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Meet Clayton Mastaw of ChiTwist Balloon Art in Lakeview

Today we’d like to introduce you to Clayton Mastaw.

Clayton, please share your story with us. How did you get to where you are today?
I actually started out as a face painter in 2009. My mother face paints in the Detroit area, and when the Final Four was there she was hired to provide face painting for the fans of the Final Four teams.

She asked if I could come give her a hand, and it seemed like something that would be fun so I said yes.

After about a year of face painting, I decided to get into balloon twisting just as something new to be able to add for clients.

I watched a lot of videos, purchased many instructional downloads, and attended every class that came through the area.

We’re always bombarded by how great it is to pursue your passion, etc – but we’ve spoken with enough people to know that it’s not always easy. Overall, would you say things have been easy for you?
I’ve always been fairly artistic, and so it’s all been kind of natural for me. Really, the hardest part was learning that balloons pop, whether you want them to or not, and to just not worry about it.

I would say the most difficult part really is trying to find a balance between what each client is expecting verses what they have a budget for.

I get a lot of calls from people who love my work, want to see my biggest and best designs, but are expecting 30 kids and only want one artist for one hour.

I always strive to leave the best impression possible, but learning to just say no sometimes was really the most difficult part to learn.

So, as you know, we’re impressed with ChiTwist Balloon Art – tell our readers more, for example what you’re most proud of as a company and what sets you apart from others.
We have a lot of great balloon artists and face painters in Chicago, but until very recently I was one of only a handful of artists who could do both, let alone do both at a very high level.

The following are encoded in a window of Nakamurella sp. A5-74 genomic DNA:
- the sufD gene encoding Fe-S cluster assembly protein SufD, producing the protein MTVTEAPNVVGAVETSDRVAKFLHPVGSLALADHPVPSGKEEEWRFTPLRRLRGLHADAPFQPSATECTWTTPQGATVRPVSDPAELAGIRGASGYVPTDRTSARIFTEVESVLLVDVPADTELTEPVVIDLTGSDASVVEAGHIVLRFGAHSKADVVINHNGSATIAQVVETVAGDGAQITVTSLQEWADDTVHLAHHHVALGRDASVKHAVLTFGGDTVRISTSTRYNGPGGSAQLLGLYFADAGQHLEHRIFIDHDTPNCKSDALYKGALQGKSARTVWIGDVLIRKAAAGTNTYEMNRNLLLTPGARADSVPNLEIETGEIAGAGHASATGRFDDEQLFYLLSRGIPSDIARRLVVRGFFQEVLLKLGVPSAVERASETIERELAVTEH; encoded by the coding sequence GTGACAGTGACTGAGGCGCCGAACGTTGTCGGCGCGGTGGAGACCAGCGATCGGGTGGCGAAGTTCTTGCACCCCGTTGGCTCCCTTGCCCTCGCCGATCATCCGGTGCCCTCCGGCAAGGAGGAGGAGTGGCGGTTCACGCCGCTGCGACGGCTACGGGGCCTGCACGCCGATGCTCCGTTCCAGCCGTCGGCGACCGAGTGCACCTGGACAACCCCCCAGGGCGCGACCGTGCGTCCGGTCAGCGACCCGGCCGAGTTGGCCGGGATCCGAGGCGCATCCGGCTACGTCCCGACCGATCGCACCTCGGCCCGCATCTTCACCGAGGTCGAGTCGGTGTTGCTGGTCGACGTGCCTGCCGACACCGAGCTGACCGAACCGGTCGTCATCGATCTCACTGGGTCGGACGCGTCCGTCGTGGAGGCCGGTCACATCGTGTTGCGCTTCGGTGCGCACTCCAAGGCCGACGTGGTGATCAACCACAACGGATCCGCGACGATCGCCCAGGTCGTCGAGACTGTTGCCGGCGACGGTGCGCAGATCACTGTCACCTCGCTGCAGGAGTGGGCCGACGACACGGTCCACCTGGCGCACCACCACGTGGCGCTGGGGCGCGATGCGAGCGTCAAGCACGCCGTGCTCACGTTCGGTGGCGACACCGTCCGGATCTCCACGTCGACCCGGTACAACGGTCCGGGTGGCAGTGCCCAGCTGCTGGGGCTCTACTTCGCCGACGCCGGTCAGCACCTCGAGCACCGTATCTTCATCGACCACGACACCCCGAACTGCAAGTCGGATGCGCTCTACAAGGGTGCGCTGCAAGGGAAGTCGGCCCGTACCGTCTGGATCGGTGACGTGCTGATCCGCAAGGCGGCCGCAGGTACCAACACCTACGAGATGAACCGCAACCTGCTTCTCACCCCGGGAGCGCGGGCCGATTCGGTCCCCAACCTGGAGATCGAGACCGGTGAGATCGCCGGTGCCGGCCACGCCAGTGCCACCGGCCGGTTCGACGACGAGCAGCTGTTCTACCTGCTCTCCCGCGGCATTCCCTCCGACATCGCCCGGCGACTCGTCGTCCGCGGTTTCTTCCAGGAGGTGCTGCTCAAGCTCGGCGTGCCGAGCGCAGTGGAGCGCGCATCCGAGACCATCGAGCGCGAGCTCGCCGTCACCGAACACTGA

I literally have thousands of designs to offer and am able to cater my menu selection to just about any event in order to make sure that everyone gets something great.

This applies even to large events where there isn’t a lot of time. When I’m twisting balloons at something like a street fair where the line is 50 kids long I still hear comments from parents that they’ve never seen balloon animals like the ones I’m making.

With face painting it’s similar. I’d rather offer a smaller design that looks great than rushing a large design that just needs more time to look right.

In regards to what I’m most proud of, last month I was invited to instruct at the Face and Body Art Association convention in St. Louis. I taught two balloon classes and mentored one of the teams for the Body Painting competition. It was an incredible experience; one I’ll never forget.

So, what’s next? Any big plans?
I’m really looking to get more involved with decor and costume making.

I was hired by Knott’s Scary Farms this year to create an 8 foot tall clown costume for their ad campaign. After that I got hooked on them and have made 4 other large scale costumes since.

The other thing I’ve just gotten into is airbrush tattoos. Honestly, I was just looking to add something new at first, but then I began making my own custom stencils. Before I knew it I had about 250 designs to offer.

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